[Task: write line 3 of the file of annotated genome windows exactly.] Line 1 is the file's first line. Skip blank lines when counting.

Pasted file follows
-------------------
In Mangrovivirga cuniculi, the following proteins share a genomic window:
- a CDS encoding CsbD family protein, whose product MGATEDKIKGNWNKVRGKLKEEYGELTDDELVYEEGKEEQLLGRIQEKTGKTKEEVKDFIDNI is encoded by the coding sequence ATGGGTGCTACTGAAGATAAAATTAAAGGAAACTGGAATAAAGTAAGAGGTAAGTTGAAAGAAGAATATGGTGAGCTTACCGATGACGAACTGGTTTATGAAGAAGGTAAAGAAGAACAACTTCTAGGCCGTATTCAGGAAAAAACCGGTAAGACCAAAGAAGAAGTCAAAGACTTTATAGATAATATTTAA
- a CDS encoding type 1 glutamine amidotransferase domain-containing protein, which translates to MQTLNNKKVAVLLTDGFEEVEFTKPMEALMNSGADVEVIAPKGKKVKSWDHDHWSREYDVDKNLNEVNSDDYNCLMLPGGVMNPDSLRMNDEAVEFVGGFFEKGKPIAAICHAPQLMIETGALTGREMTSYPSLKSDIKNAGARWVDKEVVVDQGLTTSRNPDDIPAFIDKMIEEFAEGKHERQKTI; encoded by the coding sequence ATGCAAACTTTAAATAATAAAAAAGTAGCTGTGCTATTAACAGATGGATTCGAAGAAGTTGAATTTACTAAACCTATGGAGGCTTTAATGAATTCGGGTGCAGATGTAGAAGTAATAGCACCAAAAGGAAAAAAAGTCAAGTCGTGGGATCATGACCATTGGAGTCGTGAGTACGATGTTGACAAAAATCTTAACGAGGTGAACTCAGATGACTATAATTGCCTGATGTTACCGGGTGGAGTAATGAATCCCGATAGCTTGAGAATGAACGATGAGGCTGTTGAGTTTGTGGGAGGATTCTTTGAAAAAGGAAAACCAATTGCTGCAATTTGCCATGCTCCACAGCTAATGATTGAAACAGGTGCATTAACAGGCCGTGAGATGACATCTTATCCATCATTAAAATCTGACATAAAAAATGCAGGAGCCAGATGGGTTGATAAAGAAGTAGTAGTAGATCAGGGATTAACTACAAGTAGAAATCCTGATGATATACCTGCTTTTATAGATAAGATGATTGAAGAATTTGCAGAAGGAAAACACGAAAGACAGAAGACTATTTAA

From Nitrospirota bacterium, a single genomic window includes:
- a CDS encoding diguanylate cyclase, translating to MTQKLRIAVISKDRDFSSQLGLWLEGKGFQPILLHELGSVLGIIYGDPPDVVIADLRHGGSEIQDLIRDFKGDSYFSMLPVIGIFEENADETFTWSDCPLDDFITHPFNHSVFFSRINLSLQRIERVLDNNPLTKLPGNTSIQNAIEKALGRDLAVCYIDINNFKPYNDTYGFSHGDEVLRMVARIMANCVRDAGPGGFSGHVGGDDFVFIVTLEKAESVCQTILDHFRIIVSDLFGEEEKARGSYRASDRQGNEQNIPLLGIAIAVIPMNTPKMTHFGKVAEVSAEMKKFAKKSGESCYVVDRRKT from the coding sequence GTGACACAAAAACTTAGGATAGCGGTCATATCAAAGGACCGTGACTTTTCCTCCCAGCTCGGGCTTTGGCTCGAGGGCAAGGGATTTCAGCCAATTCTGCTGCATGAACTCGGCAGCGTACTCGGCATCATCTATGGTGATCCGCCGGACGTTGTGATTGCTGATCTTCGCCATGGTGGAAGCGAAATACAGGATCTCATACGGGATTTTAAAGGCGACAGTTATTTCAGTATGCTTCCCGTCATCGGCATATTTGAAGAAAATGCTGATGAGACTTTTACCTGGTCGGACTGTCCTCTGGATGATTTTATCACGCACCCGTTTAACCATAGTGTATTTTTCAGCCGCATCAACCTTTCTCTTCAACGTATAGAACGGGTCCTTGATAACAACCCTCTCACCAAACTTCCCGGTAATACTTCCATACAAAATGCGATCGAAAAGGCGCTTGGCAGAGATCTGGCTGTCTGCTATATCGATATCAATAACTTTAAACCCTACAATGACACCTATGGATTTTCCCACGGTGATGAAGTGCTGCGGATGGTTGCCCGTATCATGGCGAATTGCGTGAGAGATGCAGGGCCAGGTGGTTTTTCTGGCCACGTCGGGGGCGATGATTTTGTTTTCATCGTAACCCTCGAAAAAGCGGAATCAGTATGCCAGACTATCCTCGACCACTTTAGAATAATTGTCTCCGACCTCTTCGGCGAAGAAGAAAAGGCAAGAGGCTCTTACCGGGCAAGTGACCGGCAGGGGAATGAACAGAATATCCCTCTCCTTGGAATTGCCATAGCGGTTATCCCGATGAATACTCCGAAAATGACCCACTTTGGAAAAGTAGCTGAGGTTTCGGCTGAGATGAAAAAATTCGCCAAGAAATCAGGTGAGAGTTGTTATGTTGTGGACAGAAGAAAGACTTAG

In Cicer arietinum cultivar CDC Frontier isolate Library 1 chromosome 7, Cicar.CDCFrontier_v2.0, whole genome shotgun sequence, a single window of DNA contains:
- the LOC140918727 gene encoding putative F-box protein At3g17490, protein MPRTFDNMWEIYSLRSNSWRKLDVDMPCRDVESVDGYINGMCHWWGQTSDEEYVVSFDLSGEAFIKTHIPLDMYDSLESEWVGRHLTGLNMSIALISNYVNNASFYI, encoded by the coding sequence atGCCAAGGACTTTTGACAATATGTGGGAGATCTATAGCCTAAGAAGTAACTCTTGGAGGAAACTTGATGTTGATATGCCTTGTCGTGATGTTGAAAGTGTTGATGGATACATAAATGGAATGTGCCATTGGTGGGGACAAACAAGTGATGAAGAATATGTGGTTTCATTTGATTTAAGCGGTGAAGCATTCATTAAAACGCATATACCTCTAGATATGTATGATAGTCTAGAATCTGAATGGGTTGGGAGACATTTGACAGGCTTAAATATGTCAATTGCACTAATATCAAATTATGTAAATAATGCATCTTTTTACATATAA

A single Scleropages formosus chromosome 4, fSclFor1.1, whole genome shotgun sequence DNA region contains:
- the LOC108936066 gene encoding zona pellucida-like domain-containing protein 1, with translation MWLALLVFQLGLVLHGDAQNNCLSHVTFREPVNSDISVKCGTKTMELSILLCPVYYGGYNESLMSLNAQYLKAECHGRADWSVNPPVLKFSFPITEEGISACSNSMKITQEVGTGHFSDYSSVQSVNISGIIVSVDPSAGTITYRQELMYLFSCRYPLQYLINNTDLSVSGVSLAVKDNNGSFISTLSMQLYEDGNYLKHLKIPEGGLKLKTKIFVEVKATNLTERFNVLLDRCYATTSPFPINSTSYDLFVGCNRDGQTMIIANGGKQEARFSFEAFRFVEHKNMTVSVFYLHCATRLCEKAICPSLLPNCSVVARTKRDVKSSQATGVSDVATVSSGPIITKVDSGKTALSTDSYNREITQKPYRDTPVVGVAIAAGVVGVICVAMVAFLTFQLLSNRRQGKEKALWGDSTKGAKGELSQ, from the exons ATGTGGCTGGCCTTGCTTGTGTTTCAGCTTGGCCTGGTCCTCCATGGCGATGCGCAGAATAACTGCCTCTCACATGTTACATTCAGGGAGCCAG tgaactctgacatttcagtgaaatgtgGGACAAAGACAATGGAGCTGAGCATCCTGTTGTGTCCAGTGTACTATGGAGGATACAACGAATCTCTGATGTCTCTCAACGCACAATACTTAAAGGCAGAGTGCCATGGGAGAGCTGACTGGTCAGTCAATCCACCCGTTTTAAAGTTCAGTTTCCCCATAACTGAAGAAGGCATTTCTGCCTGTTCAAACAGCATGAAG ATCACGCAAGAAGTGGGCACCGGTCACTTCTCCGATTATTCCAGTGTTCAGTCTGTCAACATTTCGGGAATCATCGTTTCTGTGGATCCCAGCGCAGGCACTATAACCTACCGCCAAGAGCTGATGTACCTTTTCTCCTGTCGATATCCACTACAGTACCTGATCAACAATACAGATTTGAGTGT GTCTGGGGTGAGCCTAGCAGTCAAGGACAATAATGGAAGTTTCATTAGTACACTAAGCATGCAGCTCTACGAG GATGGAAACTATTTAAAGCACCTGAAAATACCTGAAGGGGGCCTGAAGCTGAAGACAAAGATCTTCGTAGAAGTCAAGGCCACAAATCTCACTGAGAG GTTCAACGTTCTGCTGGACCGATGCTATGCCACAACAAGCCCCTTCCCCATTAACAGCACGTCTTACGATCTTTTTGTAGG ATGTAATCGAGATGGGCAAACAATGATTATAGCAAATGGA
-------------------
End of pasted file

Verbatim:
- a CDS encoding type 1 glutamine amidotransferase domain-containing protein, which translates to MQTLNNKKVAVLLTDGFEEVEFTKPMEALMNSGADVEVIAPKGKKVKSWDHDHWSREYDVDKNLNEVNSDDYNCLMLPGGVMNPDSLRMNDEAVEFVGGFFEKGKPIAAICHAPQLMIETGALTGREMTSYPSLKSDIKNAGARWVDKEVVVDQGLTTSRNPDDIPAFIDKMIEEFAEGKHERQKTI; encoded by the coding sequence ATGCAAACTTTAAATAATAAAAAAGTAGCTGTGCTATTAACAGATGGATTCGAAGAAGTTGAATTTACTAAACCTATGGAGGCTTTAATGAATTCGGGTGCAGATGTAGAAGTAATAGCACCAAAAGGAAAAAAAGTCAAGTCGTGGGATCATGACCATTGGAGTCGTGAGTACGATGTTGACAAAAATCTTAACGAGGTGAACTCAGATGACTATAATTGCCTGATGTTACCGGGTGGAGTAATGAATCCCGATAGCTTGAGAATGAACGATGAGGCTGTTGAGTTTGTGGGAGGATTCTTTGAAAAAGGAAAACCAATTGCTGCAATTTGCCATGCTCCACAGCTAATGATTGAAACAGGTGCATTAACAGGCCGTGAGATGACATCTTATCCATCATTAAAATCTGACATAAAAAATGCAGGAGCCAGATGGGTTGATAAAGAAGTAGTAGTAGATCAGGGATTAACTACAAGTAGAAATCCTGATGATATACCTGCTTTTATAGATAAGATGATTGAAGAATTTGCAGAAGGAAAACACGAAAGACAGAAGACTATTTAA